Wigner 1960
Eugene P. Wigner, The Unreasonable Effectiveness of Mathematics in the Natural Sciences, Richard Courant Lecture in Mathematical Sciences delivered at New York University, May 11, 1959. Communications on Pure and Applied Mathematics 13 (1960), 1–14.


Alcorta 2005
Candace S. Alcorta & Richard Sosis, Ritual, Emotion, and Sacred Symbols, The Evolution of Religion as an Adaptive Complex. Human Nature 16 (2005), 323–359.

This paper considers religion in relation to four recurrent traits: belief systems incorporating supernatural agents and counterintuitive concepts, communal ritual, separation of the sacred and the profane, and adolescence as a preferred developmental period for religious transmission. These co-occurring traits are viewed as an adaptive complex that offers clues to the evolution of religion from its nonhuman ritual roots. We consider the critical element differentiating religious from nonhuman ritual to be the conditioned association of emotion and abstract symbols. We propose neurophysiological mechanisms underlying such associations and argue that the brain plasticity of human adolescence constitutes an “experience expectant” developmental period for ritual conditioning of sacred symbols. We suggest that such symbols evolved to solve an ecological problem by extending communication and coordination of social relations across time and space.

KEY WORDS: Adolescence; Costly signals; Emotion; Neuropsychology; Religion; Ritual; Symbolic thought

Barrett 2001
Justin L. Barrett, Rebekah A. Richert & Amanda Driesenga, God's Beliefs versus Mother's: The Development of Nonhuman Agent Concepts. Child Development 72 (2001), 50–65.

Little research exists on how children understand the actions of nonhuman agents. Researchers often assume that children overgeneralize and attribute human properties such as false beliefs to nonhuman agents. In this study, three experiments were conducted to test this assumption. The experiments used 24 children in New York (aged 2,11-6,11 years), 52 children in Michigan (aged 3,5-6,11 years), and a second group of 45 children in Michigan (3,4-8,5 years) from Christian backgrounds. In the first two experiments, children participated in false-belief tests in which they were asked about human and various nonhuman agents including animals and God. Experiment 3 consisted of a modified perspective-taking task, also including nonhuman agents. The results of the study suggest that children do not consistently use human agent concepts but instead can use different agent concepts for some nonhuman agents like God and special animals. Children are not bound to anthropomorphize, but they often do.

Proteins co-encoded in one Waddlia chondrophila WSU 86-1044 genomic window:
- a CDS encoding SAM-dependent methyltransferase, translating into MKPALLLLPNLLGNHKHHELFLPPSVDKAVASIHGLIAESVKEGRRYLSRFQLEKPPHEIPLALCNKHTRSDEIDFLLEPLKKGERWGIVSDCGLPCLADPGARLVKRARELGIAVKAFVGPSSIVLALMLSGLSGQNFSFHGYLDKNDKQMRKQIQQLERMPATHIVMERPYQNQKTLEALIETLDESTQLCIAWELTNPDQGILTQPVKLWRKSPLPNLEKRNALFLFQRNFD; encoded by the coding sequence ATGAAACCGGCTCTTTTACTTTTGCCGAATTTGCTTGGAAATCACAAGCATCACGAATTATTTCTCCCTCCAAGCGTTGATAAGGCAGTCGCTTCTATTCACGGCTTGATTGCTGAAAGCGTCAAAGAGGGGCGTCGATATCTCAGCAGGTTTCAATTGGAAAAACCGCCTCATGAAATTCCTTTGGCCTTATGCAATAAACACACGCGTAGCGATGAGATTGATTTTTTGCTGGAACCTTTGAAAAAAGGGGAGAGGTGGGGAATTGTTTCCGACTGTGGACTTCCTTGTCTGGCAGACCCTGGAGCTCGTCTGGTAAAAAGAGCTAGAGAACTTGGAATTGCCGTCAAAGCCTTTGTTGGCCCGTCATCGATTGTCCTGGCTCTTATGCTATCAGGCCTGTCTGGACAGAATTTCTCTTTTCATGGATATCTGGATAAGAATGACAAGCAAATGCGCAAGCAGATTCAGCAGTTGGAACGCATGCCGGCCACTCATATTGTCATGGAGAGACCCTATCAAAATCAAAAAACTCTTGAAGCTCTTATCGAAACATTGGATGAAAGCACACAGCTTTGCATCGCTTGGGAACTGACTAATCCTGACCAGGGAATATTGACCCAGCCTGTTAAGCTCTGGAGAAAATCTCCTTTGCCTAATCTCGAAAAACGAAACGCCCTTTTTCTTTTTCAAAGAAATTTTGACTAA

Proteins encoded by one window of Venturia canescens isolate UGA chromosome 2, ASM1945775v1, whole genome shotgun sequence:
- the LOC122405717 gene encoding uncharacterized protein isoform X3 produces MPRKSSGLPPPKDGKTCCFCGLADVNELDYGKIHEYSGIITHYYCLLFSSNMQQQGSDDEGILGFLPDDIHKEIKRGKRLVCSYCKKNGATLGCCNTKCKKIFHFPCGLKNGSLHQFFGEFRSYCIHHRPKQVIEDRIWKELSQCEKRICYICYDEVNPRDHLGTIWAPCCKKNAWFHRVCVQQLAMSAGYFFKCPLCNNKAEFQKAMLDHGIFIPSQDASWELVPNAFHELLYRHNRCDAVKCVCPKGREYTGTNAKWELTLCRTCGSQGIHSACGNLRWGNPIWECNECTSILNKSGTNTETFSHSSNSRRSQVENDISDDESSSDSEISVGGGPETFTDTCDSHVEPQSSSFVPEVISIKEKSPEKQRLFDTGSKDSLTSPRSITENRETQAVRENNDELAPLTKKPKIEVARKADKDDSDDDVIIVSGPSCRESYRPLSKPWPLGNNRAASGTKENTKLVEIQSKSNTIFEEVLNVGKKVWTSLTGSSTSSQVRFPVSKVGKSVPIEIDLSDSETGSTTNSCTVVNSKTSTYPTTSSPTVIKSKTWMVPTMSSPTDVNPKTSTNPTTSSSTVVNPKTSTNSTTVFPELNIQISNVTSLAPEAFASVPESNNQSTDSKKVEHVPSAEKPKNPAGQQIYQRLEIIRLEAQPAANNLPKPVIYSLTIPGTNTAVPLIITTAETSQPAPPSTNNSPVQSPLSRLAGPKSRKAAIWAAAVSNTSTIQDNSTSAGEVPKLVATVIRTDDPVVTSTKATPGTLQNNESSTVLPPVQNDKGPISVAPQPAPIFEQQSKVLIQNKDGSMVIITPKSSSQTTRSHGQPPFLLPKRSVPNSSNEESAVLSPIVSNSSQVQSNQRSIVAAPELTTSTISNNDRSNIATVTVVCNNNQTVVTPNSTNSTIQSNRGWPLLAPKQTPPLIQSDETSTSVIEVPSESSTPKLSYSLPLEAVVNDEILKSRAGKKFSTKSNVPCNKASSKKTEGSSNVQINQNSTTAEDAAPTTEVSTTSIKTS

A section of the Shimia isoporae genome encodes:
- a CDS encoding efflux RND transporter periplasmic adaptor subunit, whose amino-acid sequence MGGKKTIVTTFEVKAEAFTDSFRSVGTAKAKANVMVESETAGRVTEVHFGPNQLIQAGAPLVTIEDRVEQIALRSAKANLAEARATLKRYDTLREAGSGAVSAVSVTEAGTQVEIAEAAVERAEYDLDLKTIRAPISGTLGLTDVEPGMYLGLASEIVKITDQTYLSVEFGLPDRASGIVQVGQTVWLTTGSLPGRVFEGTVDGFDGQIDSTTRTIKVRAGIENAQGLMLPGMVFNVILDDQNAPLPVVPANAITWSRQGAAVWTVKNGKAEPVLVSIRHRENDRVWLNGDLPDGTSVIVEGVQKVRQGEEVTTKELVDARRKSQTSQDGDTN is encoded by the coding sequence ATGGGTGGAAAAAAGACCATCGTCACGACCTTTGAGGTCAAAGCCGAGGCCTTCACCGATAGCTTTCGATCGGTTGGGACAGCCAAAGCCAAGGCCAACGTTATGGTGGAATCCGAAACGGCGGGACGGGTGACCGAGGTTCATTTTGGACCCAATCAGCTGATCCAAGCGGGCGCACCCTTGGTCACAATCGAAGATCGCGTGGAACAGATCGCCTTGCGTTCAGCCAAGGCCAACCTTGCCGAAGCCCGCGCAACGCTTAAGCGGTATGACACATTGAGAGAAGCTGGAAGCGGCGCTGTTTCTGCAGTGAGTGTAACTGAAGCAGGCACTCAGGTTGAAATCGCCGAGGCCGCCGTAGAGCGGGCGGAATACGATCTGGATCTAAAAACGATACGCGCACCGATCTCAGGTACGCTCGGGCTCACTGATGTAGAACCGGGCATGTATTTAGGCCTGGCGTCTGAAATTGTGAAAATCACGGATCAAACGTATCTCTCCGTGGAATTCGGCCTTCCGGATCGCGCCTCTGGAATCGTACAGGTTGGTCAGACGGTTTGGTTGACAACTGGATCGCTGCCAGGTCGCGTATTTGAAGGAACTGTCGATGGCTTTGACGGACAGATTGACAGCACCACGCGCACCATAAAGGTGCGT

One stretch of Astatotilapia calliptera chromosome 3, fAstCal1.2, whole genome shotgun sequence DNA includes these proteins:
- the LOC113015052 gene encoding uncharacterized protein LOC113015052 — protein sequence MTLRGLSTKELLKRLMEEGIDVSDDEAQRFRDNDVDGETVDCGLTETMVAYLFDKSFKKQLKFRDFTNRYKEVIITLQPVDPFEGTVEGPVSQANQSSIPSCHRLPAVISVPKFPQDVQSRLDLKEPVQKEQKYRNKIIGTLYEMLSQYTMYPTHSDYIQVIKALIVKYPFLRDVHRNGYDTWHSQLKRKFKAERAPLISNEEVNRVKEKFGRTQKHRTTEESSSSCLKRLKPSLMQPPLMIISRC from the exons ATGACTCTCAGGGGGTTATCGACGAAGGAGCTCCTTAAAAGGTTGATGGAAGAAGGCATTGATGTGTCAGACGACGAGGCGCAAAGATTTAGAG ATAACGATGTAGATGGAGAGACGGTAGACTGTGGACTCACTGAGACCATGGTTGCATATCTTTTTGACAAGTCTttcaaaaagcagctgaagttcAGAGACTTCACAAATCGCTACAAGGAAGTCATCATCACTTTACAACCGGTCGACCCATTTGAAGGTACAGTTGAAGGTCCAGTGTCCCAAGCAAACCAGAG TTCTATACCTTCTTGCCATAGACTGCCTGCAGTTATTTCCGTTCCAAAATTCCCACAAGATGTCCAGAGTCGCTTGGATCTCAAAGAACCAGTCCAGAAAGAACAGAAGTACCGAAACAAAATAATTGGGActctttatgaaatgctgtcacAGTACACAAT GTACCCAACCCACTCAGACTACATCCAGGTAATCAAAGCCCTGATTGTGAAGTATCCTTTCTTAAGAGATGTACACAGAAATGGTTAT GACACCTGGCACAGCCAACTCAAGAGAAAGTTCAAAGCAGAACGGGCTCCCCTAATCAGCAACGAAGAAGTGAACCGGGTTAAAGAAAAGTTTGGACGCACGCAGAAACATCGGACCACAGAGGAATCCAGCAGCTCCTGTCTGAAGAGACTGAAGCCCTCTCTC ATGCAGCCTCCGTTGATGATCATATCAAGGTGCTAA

Bering 2004
Jesse M. Bering & David F. Bjorklund, The Natural Emergence of Reasoning About the Afterlife as a Developmental Regularity. Developmental Psychology 40 (2004), 217–233.

Participants were interviewed about the biological and psychological functioning of a dead agent. In Experiment 1, even 4- to 6-year-olds stated that biological processes ceased at death, although this trend was more apparent among 6- to 8-year-olds. In Experiment 2, 4- to 12-% year-olds were asked about psychological functioning. The youngest children were equally likely to state that both cognitive and psychobiological states continued at death, whereas the oldest children were more likely to state that cognitive states continued. In Experiment 3, children and adults were asked about an array of psychological states. With the exception of preschoolers, who did not differentiate most of the psychological states, older children and adults were likely to attribute epistemic, emotional, and desire states to dead agents. These findings suggest that developmental mechanisms underlie intuitive accounts of dead agents' minds.

Bering 2005
Jesse M. Bering, Katrina MeLeod & Todd K. Shackelford, Reasoning about Dead Agents Reveals Possible Adaptive Trends. Human Nature 16 (2005), 360–381.

We investigated whether (a) people positively reevaluate the characters of recently dead others and (b) supernatural primes concerning an ambient dead agent serve to curb selfish intentions. In Study 1, participants made trait attributions to three strangers depicted in photographs; one week later, they returned to do the same but were informed that one of the strangers had died over the weekend. Participants rated the decedent target more favorably after learning of his death whereas ratings for the control targets remained unchanged between sessions. This effect was especially pronounced for traits dealing with the decedent's prosocial tendencies (e.g., ethical, kind). In Study 2, a content analysis of obituaries revealed a similar emphasis on decedents' prosocial attributes over other personality dimensions (e.g., achievementrelatedness, social skills). Finally, in Study 3, participants who were told of an alleged ghost in the laboratory were less likely to cheat on a competitive task than those who did not receive this supernatural prime. The findings are interpreted as evidence suggestive of adaptive design.